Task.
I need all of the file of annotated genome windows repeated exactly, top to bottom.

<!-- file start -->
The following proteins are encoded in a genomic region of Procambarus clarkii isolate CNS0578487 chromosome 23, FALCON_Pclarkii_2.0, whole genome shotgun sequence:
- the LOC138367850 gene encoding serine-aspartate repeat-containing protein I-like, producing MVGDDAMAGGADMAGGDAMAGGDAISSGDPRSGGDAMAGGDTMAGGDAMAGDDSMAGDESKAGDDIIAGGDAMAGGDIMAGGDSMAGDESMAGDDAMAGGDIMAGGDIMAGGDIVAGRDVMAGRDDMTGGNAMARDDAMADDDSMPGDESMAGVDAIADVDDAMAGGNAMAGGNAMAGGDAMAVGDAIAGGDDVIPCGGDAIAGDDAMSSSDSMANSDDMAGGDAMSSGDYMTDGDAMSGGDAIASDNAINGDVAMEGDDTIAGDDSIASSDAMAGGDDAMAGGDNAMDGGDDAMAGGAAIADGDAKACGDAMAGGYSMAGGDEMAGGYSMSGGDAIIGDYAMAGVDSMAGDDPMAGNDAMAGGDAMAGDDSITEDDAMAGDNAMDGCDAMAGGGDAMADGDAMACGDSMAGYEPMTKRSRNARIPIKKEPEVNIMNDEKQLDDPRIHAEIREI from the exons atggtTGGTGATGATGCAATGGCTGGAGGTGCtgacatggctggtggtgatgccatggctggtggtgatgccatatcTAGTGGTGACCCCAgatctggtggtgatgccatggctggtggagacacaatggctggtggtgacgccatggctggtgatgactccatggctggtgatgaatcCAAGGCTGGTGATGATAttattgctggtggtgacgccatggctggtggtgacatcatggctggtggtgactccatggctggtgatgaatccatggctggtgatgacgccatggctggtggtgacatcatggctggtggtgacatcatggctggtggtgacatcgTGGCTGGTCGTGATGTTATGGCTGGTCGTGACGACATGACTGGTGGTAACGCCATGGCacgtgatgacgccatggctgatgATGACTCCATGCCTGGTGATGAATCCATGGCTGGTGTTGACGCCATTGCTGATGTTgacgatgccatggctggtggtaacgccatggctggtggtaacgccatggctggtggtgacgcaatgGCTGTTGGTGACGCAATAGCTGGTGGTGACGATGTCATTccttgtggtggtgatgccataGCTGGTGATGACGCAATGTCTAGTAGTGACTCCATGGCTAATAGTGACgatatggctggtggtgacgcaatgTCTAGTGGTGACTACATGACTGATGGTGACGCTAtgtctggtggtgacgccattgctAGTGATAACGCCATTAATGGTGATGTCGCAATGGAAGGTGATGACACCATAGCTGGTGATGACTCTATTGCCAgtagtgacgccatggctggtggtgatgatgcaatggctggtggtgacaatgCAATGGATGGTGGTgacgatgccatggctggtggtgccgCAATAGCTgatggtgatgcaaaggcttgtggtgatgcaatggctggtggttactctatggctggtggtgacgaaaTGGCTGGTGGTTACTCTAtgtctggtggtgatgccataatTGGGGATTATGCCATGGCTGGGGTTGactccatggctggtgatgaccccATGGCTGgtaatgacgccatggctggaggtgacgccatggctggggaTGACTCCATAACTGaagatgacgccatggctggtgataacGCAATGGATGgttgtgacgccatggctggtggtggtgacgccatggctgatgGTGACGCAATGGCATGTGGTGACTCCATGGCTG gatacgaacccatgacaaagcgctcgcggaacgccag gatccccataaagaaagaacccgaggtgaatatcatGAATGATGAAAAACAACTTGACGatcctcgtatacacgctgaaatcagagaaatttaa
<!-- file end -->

The following proteins are encoded in a genomic region of Procambarus clarkii isolate CNS0578487 chromosome 23, FALCON_Pclarkii_2.0, whole genome shotgun sequence:
- the LOC138367850 gene encoding serine-aspartate repeat-containing protein I-like, producing MVGDDAMAGGADMAGGDAMAGGDAISSGDPRSGGDAMAGGDTMAGGDAMAGDDSMAGDESKAGDDIIAGGDAMAGGDIMAGGDSMAGDESMAGDDAMAGGDIMAGGDIMAGGDIVAGRDVMAGRDDMTGGNAMARDDAMADDDSMPGDESMAGVDAIADVDDAMAGGNAMAGGNAMAGGDAMAVGDAIAGGDDVIPCGGDAIAGDDAMSSSDSMANSDDMAGGDAMSSGDYMTDGDAMSGGDAIASDNAINGDVAMEGDDTIAGDDSIASSDAMAGGDDAMAGGDNAMDGGDDAMAGGAAIADGDAKACGDAMAGGYSMAGGDEMAGGYSMSGGDAIIGDYAMAGVDSMAGDDPMAGNDAMAGGDAMAGDDSITEDDAMAGDNAMDGCDAMAGGGDAMADGDAMACGDSMAGYEPMTKRSRNARIPIKKEPEVNIMNDEKQLDDPRIHAEIREI from the exons atggtTGGTGATGATGCAATGGCTGGAGGTGCtgacatggctggtggtgatgccatggctggtggtgatgccatatcTAGTGGTGACCCCAgatctggtggtgatgccatggctggtggagacacaatggctggtggtgacgccatggctggtgatgactccatggctggtgatgaatcCAAGGCTGGTGATGATAttattgctggtggtgacgccatggctggtggtgacatcatggctggtggtgactccatggctggtgatgaatccatggctggtgatgacgccatggctggtggtgacatcatggctggtggtgacatcatggctggtggtgacatcgTGGCTGGTCGTGATGTTATGGCTGGTCGTGACGACATGACTGGTGGTAACGCCATGGCacgtgatgacgccatggctgatgATGACTCCATGCCTGGTGATGAATCCATGGCTGGTGTTGACGCCATTGCTGATGTTgacgatgccatggctggtggtaacgccatggctggtggtaacgccatggctggtggtgacgcaatgGCTGTTGGTGACGCAATAGCTGGTGGTGACGATGTCATTccttgtggtggtgatgccataGCTGGTGATGACGCAATGTCTAGTAGTGACTCCATGGCTAATAGTGACgatatggctggtggtgacgcaatgTCTAGTGGTGACTACATGACTGATGGTGACGCTAtgtctggtggtgacgccattgctAGTGATAACGCCATTAATGGTGATGTCGCAATGGAAGGTGATGACACCATAGCTGGTGATGACTCTATTGCCAgtagtgacgccatggctggtggtgatgatgcaatggctggtggtgacaatgCAATGGATGGTGGTgacgatgccatggctggtggtgccgCAATAGCTgatggtgatgcaaaggcttgtggtgatgcaatggctggtggttactctatggctggtggtgacgaaaTGGCTGGTGGTTACTCTAtgtctggtggtgatgccataatTGGGGATTATGCCATGGCTGGGGTTGactccatggctggtgatgaccccATGGCTGgtaatgacgccatggctggaggtgacgccatggctggggaTGACTCCATAACTGaagatgacgccatggctggtgataacGCAATGGATGgttgtgacgccatggctggtggtggtgacgccatggctgatgGTGACGCAATGGCATGTGGTGACTCCATGGCTG gatacgaacccatgacaaagcgctcgcggaacgccag gatccccataaagaaagaacccgaggtgaatatcatGAATGATGAAAAACAACTTGACGatcctcgtatacacgctgaaatcagagaaatttaa